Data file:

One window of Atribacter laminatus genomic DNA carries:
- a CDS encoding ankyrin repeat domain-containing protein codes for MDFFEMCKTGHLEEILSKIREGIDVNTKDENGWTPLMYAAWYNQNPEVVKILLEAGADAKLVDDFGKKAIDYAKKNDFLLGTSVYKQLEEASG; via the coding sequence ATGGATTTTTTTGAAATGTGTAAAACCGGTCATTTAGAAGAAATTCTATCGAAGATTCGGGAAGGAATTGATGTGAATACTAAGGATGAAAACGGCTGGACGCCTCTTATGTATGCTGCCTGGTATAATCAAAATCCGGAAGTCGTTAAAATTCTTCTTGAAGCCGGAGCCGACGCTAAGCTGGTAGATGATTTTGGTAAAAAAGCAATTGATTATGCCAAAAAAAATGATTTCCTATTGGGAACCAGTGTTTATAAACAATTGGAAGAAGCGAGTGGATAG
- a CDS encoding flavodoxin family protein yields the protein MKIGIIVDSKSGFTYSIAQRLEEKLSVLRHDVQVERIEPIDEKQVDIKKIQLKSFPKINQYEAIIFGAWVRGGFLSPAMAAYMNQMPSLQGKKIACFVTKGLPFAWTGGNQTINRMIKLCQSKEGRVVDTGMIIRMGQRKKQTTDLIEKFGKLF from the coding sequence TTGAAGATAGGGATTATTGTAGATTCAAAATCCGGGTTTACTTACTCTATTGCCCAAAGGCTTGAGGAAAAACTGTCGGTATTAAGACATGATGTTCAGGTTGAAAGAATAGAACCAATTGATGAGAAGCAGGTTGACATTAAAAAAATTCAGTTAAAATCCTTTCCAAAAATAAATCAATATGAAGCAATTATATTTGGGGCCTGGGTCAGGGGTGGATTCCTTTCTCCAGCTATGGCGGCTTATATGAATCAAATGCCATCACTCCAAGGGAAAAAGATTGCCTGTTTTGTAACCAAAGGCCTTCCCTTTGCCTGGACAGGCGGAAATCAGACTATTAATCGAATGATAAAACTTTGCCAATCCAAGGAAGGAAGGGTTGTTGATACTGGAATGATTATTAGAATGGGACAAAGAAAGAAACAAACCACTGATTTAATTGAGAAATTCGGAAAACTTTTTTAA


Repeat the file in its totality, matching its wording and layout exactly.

One window of Atribacter laminatus genomic DNA carries:
- a CDS encoding ankyrin repeat domain-containing protein codes for MDFFEMCKTGHLEEILSKIREGIDVNTKDENGWTPLMYAAWYNQNPEVVKILLEAGADAKLVDDFGKKAIDYAKKNDFLLGTSVYKQLEEASG; via the coding sequence ATGGATTTTTTTGAAATGTGTAAAACCGGTCATTTAGAAGAAATTCTATCGAAGATTCGGGAAGGAATTGATGTGAATACTAAGGATGAAAACGGCTGGACGCCTCTTATGTATGCTGCCTGGTATAATCAAAATCCGGAAGTCGTTAAAATTCTTCTTGAAGCCGGAGCCGACGCTAAGCTGGTAGATGATTTTGGTAAAAAAGCAATTGATTATGCCAAAAAAAATGATTTCCTATTGGGAACCAGTGTTTATAAACAATTGGAAGAAGCGAGTGGATAG
- a CDS encoding flavodoxin family protein yields the protein MKIGIIVDSKSGFTYSIAQRLEEKLSVLRHDVQVERIEPIDEKQVDIKKIQLKSFPKINQYEAIIFGAWVRGGFLSPAMAAYMNQMPSLQGKKIACFVTKGLPFAWTGGNQTINRMIKLCQSKEGRVVDTGMIIRMGQRKKQTTDLIEKFGKLF from the coding sequence TTGAAGATAGGGATTATTGTAGATTCAAAATCCGGGTTTACTTACTCTATTGCCCAAAGGCTTGAGGAAAAACTGTCGGTATTAAGACATGATGTTCAGGTTGAAAGAATAGAACCAATTGATGAGAAGCAGGTTGACATTAAAAAAATTCAGTTAAAATCCTTTCCAAAAATAAATCAATATGAAGCAATTATATTTGGGGCCTGGGTCAGGGGTGGATTCCTTTCTCCAGCTATGGCGGCTTATATGAATCAAATGCCATCACTCCAAGGGAAAAAGATTGCCTGTTTTGTAACCAAAGGCCTTCCCTTTGCCTGGACAGGCGGAAATCAGACTATTAATCGAATGATAAAACTTTGCCAATCCAAGGAAGGAAGGGTTGTTGATACTGGAATGATTATTAGAATGGGACAAAGAAAGAAACAAACCACTGATTTAATTGAGAAATTCGGAAAACTTTTTTAA